The patient was a 74-year-old Japanese woman whose symptoms appeared 9 days after her husband’s symptoms appeared. She had no reported medical history. She was diagnosed with SFTS by PCR analysis. The SFTSV detected in the wife was genetically identical to that detected in the husband by genome sequence analysis. Her creatinine kinase levels increased dramatically from 206 mg/dL to 15,933 mg/dL within 6 days of presentation. Table 2 shows her laboratory findings at symptom onset. Despite treatment in our intensive care unit, she died from multiorgan failure 8 days after presenting to the clinic (Fig. 1). The wife did not undergo bone marrow aspiration.

Table 2 Wife’s data

The SFTSV genomes of both patients were identical, as indicated by direct sequencing; this genetic identity was reflected in the rhabdomyolysis experienced by both patients. However, the two patients’ clinical outcomes were different; i.e., the husband survived following the spontaneous regression of rhabdomyolysis, and the wife died of multiorgan failure and systemic inflammatory response syndrome secondary to severe rhabdomyolysis. This difference suggests that patient factors, that is, immune system function, contributed to the SFTS prognosis in each individual.

Discussion and conclusions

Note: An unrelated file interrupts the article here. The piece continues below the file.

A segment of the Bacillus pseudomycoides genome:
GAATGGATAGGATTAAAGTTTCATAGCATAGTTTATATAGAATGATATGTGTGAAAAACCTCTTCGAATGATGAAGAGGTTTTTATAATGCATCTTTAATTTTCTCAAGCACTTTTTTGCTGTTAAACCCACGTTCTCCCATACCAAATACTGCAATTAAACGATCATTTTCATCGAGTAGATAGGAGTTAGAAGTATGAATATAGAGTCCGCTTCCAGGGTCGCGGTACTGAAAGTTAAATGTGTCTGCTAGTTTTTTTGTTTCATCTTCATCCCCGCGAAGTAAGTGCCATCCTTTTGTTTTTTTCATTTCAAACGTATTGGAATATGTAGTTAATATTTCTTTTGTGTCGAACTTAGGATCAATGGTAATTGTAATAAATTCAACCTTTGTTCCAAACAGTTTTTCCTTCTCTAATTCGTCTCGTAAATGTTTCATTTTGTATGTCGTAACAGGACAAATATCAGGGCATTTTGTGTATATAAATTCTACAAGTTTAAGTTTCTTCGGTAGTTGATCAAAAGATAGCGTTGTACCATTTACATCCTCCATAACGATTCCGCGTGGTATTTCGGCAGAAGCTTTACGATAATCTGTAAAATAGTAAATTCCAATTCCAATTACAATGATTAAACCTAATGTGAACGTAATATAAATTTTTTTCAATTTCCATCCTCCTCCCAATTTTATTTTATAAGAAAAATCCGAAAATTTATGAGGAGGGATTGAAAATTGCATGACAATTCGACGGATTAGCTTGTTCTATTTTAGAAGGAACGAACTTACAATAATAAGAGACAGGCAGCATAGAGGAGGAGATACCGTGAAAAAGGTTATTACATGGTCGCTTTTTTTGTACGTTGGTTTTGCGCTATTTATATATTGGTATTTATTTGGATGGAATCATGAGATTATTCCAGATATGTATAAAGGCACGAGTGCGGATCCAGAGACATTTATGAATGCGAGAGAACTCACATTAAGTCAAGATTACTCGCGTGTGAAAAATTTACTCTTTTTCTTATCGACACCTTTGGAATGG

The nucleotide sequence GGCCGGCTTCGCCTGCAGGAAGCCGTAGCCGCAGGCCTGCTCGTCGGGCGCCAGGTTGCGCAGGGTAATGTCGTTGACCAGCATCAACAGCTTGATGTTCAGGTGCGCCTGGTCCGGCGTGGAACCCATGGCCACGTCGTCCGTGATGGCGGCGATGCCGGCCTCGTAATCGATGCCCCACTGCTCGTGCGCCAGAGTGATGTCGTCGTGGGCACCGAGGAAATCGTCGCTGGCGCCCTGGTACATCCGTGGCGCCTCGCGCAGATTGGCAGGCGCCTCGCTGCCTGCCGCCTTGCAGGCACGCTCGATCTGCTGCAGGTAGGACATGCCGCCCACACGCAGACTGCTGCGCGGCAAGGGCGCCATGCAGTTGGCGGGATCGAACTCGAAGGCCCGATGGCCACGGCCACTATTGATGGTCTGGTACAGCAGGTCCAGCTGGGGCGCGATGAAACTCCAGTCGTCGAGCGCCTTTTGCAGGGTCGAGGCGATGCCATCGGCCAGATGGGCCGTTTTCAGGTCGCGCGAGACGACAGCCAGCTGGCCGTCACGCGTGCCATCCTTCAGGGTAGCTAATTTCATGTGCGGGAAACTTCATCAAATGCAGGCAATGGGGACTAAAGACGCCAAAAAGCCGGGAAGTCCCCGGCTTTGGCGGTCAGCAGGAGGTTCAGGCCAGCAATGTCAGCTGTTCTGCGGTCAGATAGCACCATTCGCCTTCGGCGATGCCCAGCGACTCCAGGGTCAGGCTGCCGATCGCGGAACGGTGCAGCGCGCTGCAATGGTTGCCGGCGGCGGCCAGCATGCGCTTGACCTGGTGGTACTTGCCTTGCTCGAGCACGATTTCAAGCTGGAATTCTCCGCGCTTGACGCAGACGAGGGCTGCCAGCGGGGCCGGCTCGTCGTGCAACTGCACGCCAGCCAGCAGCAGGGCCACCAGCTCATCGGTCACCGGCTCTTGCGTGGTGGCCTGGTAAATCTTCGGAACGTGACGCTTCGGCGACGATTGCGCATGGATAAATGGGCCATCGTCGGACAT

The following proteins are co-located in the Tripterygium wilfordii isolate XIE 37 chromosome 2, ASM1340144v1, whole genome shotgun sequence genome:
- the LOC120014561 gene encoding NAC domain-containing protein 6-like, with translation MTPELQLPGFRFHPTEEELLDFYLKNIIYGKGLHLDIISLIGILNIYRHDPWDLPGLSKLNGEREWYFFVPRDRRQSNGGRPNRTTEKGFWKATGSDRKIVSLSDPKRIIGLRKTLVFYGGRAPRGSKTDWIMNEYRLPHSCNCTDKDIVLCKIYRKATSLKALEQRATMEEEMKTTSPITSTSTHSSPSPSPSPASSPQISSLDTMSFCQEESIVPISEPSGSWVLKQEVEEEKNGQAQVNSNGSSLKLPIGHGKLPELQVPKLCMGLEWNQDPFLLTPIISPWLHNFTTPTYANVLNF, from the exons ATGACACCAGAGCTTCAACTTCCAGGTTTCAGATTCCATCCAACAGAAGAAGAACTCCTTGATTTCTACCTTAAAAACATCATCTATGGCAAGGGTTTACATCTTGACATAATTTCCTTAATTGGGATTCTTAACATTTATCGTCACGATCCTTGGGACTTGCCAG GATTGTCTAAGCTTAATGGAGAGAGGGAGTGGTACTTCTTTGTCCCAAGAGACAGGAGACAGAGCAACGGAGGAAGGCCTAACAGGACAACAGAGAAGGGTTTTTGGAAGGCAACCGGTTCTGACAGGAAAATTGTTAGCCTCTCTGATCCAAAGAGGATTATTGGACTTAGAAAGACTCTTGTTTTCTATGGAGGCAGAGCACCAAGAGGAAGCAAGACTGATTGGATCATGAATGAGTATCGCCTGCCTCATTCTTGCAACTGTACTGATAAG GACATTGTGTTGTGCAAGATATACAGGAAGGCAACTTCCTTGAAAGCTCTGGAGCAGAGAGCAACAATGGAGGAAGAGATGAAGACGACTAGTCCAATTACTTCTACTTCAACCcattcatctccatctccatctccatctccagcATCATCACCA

Within a community or a family, the transmission of SFTSV usually occurs through direct blood transmission [7, 8]. However, person-to-person blood-borne transmission, as likely occurred in our patients, has been reported in some studies [4, 5, 9]. The only confirmed prognostic factor for SFTS is the presence of comorbidities, such as heart failure, diabetes mellitus, or other organ dysfunctions [10]. Our couple was infected with genetically identical viruses, but the patients’ biological responses and clinical outcomes differed. One explanation is the differences in the patients’ immunological responses to SFTSV. Although rhabdomyolysis occurred in both patients, their clinical outcomes were very different. The husband gradually recovered, but the wife’s condition worsened, and she died. In most patients with virus-associated rhabdomyolysis, biopsy does not reveal specific findings [11], and treatment is therefore supportive and short-term. In addition, time is required for a natural decrease in the viral load and the spontaneous resolution of muscle damage in most patients [11]. Based on the findings in our two patients, future studies should evaluate patient factors associated with responses to and protection from SFTSV infection. For instance, excessive immune responses to SFTSV might be suppressed using corticosteroids.